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The Bank of England is the central bank of the United Kingdom. Its development and that of the English banking system has become the model for many other countries.[1]


Banking in the modern sense originated in about the middle of the seventeenth century, when merchants took to depositing their balances of coin and bullion with the goldsmiths. The goldsmiths began to offer interest on deposits, since they could re-lend them at higher rates, and the receipts they gave in acknowledgment of the deposits began to circulate as money. And so arose a number of small private firms, all having equal rights, and carrying on the issue of notes unrestricted and free from Government control.[1]

Early history[]

Charles II relied to a very large extent for his financial needs on loans from the London bankers. He ran heavily into debt and in 1672 suspended Exchequer payments and so the repayment of bankers' advances. The King's credit was ruined by this for several decades. To substitute for these sources of income, William III and his government founded with a Scottish financier William Patterson the 'Governor and Company of the Bank of England', as a minor declaration in the many clauses of the Tunnage Act of 1694. The Bank was founded with a capital of £1,200,000, immediately lent to the Government. In return the Bank could issue notes to the same amount.[1]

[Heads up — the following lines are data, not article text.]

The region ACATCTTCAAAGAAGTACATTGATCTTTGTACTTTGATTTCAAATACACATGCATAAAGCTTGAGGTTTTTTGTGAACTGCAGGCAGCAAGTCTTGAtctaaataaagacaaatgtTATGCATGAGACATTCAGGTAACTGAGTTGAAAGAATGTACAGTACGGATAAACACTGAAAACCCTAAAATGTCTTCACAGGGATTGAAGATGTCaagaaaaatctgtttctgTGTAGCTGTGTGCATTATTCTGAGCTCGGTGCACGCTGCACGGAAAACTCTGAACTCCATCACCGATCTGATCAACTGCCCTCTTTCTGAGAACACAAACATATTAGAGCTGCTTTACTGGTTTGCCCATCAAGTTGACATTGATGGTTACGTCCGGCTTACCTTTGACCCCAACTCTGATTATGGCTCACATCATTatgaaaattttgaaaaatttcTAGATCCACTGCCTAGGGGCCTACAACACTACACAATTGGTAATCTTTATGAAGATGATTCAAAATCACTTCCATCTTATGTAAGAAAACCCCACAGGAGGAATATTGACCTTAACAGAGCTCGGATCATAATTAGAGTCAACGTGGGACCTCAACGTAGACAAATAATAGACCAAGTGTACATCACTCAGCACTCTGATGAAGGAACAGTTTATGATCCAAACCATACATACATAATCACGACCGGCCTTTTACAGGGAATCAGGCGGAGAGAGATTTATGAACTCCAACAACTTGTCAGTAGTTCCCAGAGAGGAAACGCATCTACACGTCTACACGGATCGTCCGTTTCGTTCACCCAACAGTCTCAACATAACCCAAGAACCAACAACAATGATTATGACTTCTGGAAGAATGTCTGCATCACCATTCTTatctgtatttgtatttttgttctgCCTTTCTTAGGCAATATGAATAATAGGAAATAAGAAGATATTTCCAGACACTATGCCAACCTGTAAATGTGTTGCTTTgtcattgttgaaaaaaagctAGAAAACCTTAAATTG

The Bank of England went bankrupt after two years of operation, in 1696, and survived because of government granted suspension of payments. The English Crown remained its main customer and granted additional privileges, such as legal protection against the competition of other banks.[2]

The extensions of its charter often "coincided with the grant of additional loans to the State",[3] and the initial limits on the activities of the Bank and the sums it could borrow to the crown were over time repealed. The accumulating privileges gave the Bank of England a position of prestige and influence in the financial world, and smaller banks had difficulties to compete in the same lines of business. In London was the majority of private note issues abandoned by about 1780. The smaller banks began to keep balances with the Bank of England, which was already beginning to acquire the characteristics of a Central Bank.[1]

The modern form of central banking was established by the Peel Act of 1844. The Bank of England was granted an absolute monopoly on the issue of all bank notes in England. These notes, in turn, were redeemable in gold. Private commercial banks were only allowed to issue demand deposits. This meant that, in order to acquire cash demanded by the public, the banks had to keep checking accounts at the Bank of England. In effect, bank demand deposits were redeemable in Bank of England notes, which in turn were redeemable in gold. There was a double-inverted pyramid in the banking system. At the bottom pyramid, the Bank of England, engaging in fractional-reserve banking, multiplied fake warehouse receipts to gold—its notes and deposits—on top of its gold reserves. In their turn, in a second inverted pyramid on top of the Bank of England, the private commercial banks pyramided their demand deposits on top of their reserves, or their deposit accounts, at the Bank of England.[4]

Later history - a timeline[]

Year: Events:[2][1][5]
1694 Foundation of the bank and a loan to the government
1696 Suspension of payments
  • Renewal of charter, loan to the government
  • Limited liability privilege
  • Extension of note issue
  • Monopoly cashier of payments to the government
  • Renewal of charter and a loan